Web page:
- Aronian Shines on First Day of Chess960 FiNet World Championship 'How would Vishy Anand play Chess960? The many fans of the nine times Chess Classic winner were keen to find out -- particularly because the World’s number one revealed before the tournament that he had hardly ever played this form of chess before. He himself said in the press conference after the first three rounds: "I think I coped reasonably well. However, you have to be careful because h- and a-pawns can be without protection right from the start and you have to overcome a mental block because you just cannot imagine that some squares are not protected."'
- Tigers on the Stage 'Anand and Aronian were favorites to win the tournament and after the first three rounds most people also expected both players to qualify for the final. However, Bacrot and Kasimdzhanov certainly did not want to go down without a fight, and after all, with 1.5 points from 3 games Kasimdzhanov shared second place with Anand. But their crucial encounter right at the start of day two turned out to be rather one-sided. Anand seemed to have absorbed the lessons from his first three serious Chess960 games quickly and after an opening blunder by Kasimdzhanov, which cost a vital pawn, Anand quickly won.'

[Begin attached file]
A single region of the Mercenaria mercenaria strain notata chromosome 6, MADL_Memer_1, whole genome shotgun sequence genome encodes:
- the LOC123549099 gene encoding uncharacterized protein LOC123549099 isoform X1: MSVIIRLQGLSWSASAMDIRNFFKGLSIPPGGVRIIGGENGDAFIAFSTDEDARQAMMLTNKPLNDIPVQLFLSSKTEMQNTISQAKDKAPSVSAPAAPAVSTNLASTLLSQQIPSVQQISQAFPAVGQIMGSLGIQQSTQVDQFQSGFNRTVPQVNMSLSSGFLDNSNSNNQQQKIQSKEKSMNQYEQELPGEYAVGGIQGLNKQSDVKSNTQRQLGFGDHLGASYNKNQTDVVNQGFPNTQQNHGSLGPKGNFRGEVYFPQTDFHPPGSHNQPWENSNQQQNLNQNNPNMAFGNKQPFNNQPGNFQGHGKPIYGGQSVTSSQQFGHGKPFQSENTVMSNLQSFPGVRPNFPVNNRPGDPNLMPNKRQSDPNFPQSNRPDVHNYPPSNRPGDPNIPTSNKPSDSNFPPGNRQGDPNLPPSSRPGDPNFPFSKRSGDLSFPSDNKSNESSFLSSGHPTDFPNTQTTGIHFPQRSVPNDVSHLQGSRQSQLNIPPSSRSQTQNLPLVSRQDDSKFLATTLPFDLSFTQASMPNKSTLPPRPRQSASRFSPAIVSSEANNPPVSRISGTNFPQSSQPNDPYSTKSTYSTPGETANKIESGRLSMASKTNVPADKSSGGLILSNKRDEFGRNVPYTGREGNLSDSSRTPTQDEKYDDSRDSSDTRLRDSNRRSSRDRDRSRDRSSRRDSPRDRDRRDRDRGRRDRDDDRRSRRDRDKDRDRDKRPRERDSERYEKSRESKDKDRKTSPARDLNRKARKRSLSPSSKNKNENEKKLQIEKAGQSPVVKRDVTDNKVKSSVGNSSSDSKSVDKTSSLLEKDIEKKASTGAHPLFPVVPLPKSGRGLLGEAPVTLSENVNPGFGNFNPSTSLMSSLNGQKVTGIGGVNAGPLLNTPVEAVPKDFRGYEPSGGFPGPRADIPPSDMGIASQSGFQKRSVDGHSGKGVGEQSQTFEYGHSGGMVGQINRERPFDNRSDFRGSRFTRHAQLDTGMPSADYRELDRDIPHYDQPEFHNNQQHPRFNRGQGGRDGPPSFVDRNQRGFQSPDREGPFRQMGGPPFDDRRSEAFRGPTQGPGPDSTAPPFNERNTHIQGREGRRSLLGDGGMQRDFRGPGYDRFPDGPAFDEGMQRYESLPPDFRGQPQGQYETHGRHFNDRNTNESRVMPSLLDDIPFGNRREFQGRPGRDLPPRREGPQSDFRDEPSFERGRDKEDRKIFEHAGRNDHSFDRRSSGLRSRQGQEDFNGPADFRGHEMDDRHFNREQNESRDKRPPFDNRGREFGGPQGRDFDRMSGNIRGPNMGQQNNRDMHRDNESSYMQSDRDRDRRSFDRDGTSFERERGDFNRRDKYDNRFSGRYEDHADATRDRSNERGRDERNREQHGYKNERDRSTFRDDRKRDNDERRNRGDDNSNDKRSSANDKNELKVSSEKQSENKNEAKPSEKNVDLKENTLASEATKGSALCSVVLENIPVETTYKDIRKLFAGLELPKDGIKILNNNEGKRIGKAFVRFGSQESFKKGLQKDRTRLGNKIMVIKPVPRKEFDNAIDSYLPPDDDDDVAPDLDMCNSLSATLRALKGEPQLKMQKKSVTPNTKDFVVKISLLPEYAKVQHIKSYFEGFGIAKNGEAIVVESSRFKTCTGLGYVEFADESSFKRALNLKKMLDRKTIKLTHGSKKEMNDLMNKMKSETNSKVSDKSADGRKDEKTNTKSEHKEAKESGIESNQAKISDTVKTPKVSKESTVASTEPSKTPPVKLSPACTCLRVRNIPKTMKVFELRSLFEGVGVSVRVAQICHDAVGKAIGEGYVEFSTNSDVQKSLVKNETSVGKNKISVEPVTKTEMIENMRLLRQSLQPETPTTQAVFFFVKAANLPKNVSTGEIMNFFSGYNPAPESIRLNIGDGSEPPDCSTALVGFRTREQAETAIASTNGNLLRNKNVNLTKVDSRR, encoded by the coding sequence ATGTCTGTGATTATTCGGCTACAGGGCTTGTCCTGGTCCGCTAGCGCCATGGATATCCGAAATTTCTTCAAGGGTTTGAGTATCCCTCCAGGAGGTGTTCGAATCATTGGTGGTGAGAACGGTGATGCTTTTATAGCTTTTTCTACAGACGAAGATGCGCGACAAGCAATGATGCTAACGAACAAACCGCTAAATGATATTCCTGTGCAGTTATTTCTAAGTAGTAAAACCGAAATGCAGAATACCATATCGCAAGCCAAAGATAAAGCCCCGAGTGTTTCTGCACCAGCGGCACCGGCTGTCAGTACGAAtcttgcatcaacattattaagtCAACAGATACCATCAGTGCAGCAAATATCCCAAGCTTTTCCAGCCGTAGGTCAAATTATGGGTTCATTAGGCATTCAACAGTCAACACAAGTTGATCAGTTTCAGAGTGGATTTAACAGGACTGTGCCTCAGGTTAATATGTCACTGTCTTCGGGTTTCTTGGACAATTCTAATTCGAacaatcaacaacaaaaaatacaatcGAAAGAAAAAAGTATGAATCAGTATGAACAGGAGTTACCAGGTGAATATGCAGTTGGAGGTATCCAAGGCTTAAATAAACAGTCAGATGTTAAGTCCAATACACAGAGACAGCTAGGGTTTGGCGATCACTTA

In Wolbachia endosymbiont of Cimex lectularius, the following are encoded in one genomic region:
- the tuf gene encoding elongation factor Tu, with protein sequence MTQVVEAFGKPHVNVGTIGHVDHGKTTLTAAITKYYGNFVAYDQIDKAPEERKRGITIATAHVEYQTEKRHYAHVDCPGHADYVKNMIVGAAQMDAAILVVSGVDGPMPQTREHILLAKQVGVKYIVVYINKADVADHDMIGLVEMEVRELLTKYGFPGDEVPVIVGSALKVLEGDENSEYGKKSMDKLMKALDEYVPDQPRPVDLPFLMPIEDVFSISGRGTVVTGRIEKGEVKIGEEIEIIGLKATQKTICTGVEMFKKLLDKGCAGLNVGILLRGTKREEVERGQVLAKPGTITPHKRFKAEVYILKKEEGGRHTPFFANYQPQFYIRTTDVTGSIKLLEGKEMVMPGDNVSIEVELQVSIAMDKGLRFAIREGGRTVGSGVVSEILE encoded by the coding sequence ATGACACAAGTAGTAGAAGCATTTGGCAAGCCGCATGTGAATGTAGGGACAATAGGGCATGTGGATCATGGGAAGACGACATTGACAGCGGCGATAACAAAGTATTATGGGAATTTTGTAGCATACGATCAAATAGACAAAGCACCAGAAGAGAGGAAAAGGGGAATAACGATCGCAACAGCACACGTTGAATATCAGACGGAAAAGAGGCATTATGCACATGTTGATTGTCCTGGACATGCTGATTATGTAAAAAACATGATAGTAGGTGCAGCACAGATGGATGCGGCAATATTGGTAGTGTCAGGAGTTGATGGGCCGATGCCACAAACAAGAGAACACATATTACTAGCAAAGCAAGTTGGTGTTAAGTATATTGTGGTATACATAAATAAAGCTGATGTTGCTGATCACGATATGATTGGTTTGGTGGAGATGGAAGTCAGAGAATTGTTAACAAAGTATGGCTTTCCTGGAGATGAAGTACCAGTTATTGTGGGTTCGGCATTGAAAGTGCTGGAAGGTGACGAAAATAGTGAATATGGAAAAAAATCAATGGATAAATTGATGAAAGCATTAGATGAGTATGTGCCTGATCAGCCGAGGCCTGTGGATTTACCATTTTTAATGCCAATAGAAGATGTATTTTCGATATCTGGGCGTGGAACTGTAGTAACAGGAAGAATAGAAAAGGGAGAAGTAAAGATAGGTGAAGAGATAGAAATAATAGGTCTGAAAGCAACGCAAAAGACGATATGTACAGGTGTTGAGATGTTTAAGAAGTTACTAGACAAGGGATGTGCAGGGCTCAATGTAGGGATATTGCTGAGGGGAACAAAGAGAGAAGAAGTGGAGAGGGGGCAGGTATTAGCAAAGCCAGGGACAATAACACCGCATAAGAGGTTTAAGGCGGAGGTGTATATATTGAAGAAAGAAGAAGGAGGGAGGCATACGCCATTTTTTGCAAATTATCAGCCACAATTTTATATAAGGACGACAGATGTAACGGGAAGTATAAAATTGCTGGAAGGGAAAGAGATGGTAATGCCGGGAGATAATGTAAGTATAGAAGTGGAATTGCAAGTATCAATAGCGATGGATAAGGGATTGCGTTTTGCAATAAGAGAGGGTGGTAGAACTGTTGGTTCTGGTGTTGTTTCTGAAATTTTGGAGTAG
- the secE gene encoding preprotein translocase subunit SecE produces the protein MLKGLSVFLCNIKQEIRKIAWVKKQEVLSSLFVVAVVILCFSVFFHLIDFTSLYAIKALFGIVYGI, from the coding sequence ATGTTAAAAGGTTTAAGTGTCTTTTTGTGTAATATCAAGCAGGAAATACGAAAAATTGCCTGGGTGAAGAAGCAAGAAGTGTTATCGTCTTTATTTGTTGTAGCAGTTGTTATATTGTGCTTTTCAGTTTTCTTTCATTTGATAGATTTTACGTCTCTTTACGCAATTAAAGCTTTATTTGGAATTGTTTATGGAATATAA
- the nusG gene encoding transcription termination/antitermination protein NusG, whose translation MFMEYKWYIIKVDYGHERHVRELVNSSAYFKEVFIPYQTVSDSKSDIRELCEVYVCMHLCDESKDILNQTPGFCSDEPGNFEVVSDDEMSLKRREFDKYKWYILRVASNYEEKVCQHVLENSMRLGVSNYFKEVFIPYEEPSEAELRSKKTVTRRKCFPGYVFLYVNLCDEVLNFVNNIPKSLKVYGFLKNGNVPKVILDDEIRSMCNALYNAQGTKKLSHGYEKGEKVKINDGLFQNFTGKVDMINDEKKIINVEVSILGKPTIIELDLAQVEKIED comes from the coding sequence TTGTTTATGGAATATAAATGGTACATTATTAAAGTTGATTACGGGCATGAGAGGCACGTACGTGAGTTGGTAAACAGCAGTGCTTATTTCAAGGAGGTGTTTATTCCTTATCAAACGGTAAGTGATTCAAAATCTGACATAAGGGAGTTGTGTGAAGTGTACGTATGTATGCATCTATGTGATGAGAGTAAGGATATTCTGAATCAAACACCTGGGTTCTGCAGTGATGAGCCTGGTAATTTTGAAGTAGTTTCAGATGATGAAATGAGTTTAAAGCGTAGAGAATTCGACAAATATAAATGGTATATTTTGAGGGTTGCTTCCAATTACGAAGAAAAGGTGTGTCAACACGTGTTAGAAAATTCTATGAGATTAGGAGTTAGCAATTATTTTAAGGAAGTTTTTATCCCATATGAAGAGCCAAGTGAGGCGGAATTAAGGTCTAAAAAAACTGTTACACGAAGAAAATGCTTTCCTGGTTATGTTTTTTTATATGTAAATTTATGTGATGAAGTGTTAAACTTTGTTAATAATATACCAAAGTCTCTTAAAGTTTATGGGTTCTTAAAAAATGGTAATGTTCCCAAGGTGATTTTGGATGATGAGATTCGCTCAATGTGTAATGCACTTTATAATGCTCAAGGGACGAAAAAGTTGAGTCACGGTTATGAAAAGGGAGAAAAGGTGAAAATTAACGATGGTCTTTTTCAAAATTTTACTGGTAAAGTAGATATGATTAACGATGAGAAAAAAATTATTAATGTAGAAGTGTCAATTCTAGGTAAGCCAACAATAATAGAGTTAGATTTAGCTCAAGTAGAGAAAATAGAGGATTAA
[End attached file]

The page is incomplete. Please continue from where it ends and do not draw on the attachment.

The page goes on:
That 'opening blunder' occurred after some provocation by Anand.
Mainz 2007, Preliminary Event
In the diagrammed position, White played 9.f3. There is more to this move than opening the e1-h4 diagonal for the Bishop. Black answered 9...Re8, when White continued 10.e4, threatening a Pawn fork of the Black Knights. Now Black's best was to move one of the Knight's out of danger, but he blundered with 10...dxe4. After 11.fxe4 e5 12.Bg3, Black lost the e-Pawn, because 12...exd4 permits 13.e5.
Here is the PGN score for the game (SP827 RKNQBRNB).
[Event "FiNet Chess960 Rapid World Championship"]
[Site "Chess Classic Mainz"]
[Variant "chess 960"]
[FEN "rknqbrnb/pppppppp/8/8/8/8/PPPPPPPP/RKNQBRNB w FAfa - 0 1"]
1.d4 d5 2.Nd3 Nf6 3.e3 Nd6 4.g4 h6 5.h3 Bb5 6.Ne2 e6 7.a4 Bxd3 8.Qxd3 Qd7 9.f3 Re8 10.e4 dxe4 11.fxe4 e5 12.Bg3 Nc8 13.dxe5 Qxd3 14.cxd3 Nh7 15.Rxf7 Ng5 16.Rf1 Nxh3 17.d4 Nb6 18.Rc1 a5 19.e6 Rxe6 20.Rxc7 Ka7 21.e5 1-0
In the next two rounds, Anand beat Bacrot and drew with Aronian. His score of +2-0=4 was good enough to earn him a place in the final match against Aronian.